Open Arms of Minnesota

The High Risk Corridor to Dijbouti

Follow any ground transportation route on the African continent, such as roads driven by long distance truckers who are transporting goods great distances, and you will notice elevated rates of HIV infection along those routes. Truckers are away from their families for extended periods of time, have money, and the opportunity to engage in sex with commercial sex workers who come to these areas knowing there will be a constant demand for their services. In the absence of AIDS education, training, access to condoms, and the ability for commercial sex workers to negotiate safer sex practices – HIV infection skyrockets.

The road from Addis Ababa to the Republic of Dijbouti is an economic lifeline for the landlocked nation of Ethiopia. Following the 1998 war between Ethiopia and Eritrea, the country of Dijbouti became the primary seaport for Ethiopia. Today, the stretch of road between Addis and the Red Sea in Dijbouti is congested with semi-trucks, mini van taxis, buses, and cars. A single lane road, drivers are always on watch for an opportunity to pass slower vehicles, though the high rate of traffic makes for very few passing opportunities that are safe. Traffic accidents are a concern as evidenced by the number of damaged trucks by the side of the road.

Congestion is not limited to the paved road. Along the shoulder, donkeys roam freely, sometimes into traffic which causes immediate slowdowns. Ethiopians walk with their goats or sheep, some carry firewood, some sell watermelons or rugs or insulated containers that keep water cold for those in transit to Dijbouti. Farmland in the Great Rift Valley is tilled with primitive wooden devices pulled by oxen. Although drought is a primary factor for malnutrition and starvation in Ethiopia, the lack of modern farming equipment greatly reduces the yield that can be obtained from small parcels of land.

The city of Adama, 100 kilometers southeast of Addis Ababa, was our final destination on what has become known as the “high risk corridor”. It’s high risk, of course, because many of the factors that can cause a perfect storm for the spread of HIV exist here: poverty, high rates of unemployment, lack of education, and truckers who can pay commercial sex workers.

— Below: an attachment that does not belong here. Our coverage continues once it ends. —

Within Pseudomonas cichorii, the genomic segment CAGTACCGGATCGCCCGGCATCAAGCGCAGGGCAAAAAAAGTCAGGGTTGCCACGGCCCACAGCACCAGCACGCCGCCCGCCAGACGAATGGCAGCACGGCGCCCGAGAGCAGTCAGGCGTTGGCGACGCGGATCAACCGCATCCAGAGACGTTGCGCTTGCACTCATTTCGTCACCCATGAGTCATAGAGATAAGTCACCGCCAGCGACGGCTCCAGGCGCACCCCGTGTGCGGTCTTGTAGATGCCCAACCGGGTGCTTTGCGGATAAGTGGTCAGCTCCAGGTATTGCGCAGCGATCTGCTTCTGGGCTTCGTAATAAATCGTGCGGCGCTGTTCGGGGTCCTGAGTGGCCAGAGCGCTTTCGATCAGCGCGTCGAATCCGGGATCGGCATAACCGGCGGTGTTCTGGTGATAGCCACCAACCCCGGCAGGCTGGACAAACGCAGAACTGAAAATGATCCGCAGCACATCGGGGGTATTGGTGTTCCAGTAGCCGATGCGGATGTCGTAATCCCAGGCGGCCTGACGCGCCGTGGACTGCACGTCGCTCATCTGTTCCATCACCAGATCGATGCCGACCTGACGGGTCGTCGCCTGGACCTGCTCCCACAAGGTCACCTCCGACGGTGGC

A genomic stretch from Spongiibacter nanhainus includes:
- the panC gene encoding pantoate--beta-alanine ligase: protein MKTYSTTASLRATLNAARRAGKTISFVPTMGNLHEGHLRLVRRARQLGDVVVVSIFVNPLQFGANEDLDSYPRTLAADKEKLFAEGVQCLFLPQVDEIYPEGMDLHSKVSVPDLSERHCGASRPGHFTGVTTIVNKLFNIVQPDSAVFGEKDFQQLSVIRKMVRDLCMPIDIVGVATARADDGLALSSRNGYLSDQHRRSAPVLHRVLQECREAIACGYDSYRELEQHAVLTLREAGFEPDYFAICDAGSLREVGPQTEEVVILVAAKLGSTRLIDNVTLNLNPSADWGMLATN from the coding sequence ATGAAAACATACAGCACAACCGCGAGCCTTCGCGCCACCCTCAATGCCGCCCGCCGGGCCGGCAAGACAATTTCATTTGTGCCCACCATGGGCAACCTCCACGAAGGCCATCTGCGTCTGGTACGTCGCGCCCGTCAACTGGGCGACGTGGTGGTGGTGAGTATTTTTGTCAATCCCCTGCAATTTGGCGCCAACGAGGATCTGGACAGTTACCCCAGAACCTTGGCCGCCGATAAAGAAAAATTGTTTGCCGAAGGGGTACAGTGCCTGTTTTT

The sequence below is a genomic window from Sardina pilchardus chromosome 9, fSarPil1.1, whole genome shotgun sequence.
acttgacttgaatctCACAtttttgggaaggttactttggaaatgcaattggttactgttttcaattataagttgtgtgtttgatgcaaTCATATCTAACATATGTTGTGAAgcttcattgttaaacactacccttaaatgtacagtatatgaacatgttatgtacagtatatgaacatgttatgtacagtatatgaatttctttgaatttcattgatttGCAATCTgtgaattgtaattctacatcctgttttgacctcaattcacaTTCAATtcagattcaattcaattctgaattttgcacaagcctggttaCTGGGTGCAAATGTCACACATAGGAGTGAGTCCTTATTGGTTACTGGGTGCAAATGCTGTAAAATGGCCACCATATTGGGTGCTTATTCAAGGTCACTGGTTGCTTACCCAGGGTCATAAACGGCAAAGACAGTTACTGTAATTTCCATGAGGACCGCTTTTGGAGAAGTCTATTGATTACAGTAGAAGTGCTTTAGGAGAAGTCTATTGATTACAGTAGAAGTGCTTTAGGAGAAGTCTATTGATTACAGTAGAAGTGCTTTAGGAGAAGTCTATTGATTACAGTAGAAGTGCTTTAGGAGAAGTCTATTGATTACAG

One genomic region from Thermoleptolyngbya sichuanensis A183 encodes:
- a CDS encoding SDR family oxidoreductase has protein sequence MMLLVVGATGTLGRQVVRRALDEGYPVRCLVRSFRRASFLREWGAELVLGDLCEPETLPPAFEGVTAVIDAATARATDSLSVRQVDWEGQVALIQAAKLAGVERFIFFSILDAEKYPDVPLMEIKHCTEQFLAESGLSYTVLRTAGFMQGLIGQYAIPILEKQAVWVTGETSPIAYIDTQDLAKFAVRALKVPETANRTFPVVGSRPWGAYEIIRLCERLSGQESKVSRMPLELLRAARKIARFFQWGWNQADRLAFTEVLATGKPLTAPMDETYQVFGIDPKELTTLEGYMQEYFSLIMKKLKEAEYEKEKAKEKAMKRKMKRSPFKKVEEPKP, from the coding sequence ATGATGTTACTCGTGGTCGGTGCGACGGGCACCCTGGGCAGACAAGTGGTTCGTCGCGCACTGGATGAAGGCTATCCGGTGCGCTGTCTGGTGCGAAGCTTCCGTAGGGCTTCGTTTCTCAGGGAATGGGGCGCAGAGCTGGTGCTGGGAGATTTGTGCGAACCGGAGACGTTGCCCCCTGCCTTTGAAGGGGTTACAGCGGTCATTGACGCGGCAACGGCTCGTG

The high risk corridor has been a priority for HIV/AIDS education and outreach for years. International relief organizations, many of them funded by President Bush’s PEPFAR (President’s Emergency Plan for AIDS Relief) initiative, created programs to reduce HIV transmission, provide Anti-Retroviral Treatment (ART), and improve adherence to medications. Save the Children is here, as is the World Food Program, the Clinton Foundation, and numerous other non-governmental organizations (NGO) both large and small. One doesn’t need to understand Amharic to appreciate that the billboards with a red ribbon are HIV/AIDS messages and reminders. When we check into the Safari Lodge for an overnight stay in Adama I find two condoms in a woven basket by the side of the bed. Although most Ethiopians I have talked with about HIV/AIDS primarily discuss abstinence and being faithful, the existence of coffee flavored condoms and bedside condoms at the Safari Lodge, give me confidence that the complete A-B-C model of HIV/AIDS education and prevention, (Abstain – Be Faithful – Use Condoms), is being practiced here.

But despite the efforts of NGOs, the HIV/AIDS messages, the availability of condoms to prevent infection, and medication to help control the disease, an extraordinary amount of work still needs to happen just along this one high risk corridor. And there are many corridors just like this one on the African continent, and around the world.

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